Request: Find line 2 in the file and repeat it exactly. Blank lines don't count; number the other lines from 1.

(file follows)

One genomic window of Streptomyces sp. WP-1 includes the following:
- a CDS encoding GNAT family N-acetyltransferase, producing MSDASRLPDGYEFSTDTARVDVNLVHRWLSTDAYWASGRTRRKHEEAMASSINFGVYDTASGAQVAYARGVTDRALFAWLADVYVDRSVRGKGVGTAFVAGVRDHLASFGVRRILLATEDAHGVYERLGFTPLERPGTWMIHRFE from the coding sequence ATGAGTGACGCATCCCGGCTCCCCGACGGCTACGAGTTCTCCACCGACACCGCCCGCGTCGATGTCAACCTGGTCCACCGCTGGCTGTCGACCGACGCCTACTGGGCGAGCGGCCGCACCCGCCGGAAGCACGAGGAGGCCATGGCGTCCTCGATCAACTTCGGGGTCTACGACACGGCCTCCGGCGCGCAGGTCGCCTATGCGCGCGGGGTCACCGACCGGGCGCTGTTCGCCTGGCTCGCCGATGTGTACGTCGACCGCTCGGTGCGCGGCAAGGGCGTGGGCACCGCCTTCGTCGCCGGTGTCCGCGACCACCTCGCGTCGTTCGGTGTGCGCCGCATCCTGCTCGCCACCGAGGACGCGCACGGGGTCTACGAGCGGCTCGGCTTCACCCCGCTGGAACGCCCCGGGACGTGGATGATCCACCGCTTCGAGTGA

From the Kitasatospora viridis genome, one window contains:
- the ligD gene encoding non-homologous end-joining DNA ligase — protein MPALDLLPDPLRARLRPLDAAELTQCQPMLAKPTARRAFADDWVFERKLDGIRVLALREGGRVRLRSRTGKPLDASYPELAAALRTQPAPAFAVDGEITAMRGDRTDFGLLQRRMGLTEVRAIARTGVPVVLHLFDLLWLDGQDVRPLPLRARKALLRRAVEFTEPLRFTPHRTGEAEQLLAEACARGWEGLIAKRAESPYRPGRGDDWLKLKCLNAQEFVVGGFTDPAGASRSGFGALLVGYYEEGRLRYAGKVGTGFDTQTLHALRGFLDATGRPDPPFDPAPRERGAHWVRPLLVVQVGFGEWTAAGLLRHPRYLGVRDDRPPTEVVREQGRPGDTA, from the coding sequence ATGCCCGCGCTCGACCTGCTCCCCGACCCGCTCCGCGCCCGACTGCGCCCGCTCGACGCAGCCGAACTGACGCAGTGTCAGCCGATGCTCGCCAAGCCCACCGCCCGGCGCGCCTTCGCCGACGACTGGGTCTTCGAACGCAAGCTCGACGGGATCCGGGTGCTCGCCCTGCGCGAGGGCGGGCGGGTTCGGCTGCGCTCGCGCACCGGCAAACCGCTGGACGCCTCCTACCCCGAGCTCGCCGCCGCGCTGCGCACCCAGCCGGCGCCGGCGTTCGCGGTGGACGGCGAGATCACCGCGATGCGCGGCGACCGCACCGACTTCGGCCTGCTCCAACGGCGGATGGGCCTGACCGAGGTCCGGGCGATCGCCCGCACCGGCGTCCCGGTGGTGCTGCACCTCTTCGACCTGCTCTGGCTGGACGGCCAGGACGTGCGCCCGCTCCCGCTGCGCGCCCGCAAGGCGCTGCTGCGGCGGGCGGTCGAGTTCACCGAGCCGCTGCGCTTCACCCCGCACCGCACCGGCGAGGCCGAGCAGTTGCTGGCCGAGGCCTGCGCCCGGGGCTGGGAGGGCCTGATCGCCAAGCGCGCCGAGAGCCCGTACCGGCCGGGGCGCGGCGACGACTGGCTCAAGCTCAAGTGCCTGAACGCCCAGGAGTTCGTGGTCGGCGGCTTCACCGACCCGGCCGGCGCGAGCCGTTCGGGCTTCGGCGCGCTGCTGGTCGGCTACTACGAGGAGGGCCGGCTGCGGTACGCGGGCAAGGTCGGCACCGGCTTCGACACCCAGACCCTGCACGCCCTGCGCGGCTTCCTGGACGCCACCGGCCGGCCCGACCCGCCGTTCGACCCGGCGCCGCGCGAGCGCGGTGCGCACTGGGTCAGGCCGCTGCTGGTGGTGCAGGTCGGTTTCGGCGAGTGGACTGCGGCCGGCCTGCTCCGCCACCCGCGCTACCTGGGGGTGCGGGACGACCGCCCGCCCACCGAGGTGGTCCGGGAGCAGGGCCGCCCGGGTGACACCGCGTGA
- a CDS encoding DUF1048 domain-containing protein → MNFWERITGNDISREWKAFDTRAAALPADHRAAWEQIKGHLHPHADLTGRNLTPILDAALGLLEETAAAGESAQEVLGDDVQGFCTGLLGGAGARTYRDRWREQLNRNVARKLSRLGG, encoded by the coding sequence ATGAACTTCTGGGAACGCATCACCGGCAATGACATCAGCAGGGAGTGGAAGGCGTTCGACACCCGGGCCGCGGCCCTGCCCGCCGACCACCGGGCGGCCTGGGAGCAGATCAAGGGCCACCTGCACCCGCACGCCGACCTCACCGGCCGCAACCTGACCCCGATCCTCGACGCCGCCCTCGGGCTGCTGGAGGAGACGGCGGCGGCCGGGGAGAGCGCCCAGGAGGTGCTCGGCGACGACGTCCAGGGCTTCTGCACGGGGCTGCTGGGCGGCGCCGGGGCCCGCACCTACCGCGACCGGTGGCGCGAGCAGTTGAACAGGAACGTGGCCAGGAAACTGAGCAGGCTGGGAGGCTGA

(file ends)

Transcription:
- a CDS encoding GNAT family N-acetyltransferase, producing MSDASRLPDGYEFSTDTARVDVNLVHRWLSTDAYWASGRTRRKHEEAMASSINFGVYDTASGAQVAYARGVTDRALFAWLADVYVDRSVRGKGVGTAFVAGVRDHLASFGVRRILLATEDAHGVYERLGFTPLERPGTWMIHRFE from the coding sequence ATGAGTGACGCATCCCGGCTCCCCGACGGCTACGAGTTCTCCACCGACACCGCCCGCGTCGATGTCAACCTGGTCCACCGCTGGCTGTCGACCGACGCCTACTGGGCGAGCGGCCGCACCCGCCGGAAGCACGAGGAGGCCATGGCGTCCTCGATCAACTTCGGGGTCTACGACACGGCCTCCGGCGCGCAGGTCGCCTATGCGCGCGGGGTCACCGACCGGGCGCTGTTCGCCTGGCTCGCCGATGTGTACGTCGACCGCTCGGTGCGCGGCAAGGGCGTGGGCACCGCCTTCGTCGCCGGTGTCCGCGACCACCTCGCGTCGTTCGGTGTGCGCCGCATCCTGCTCGCCACCGAGGACGCGCACGGGGTCTACGAGCGGCTCGGCTTCACCCCGCTGGAACGCCCCGGGACGTGGATGATCCACCGCTTCGAGTGA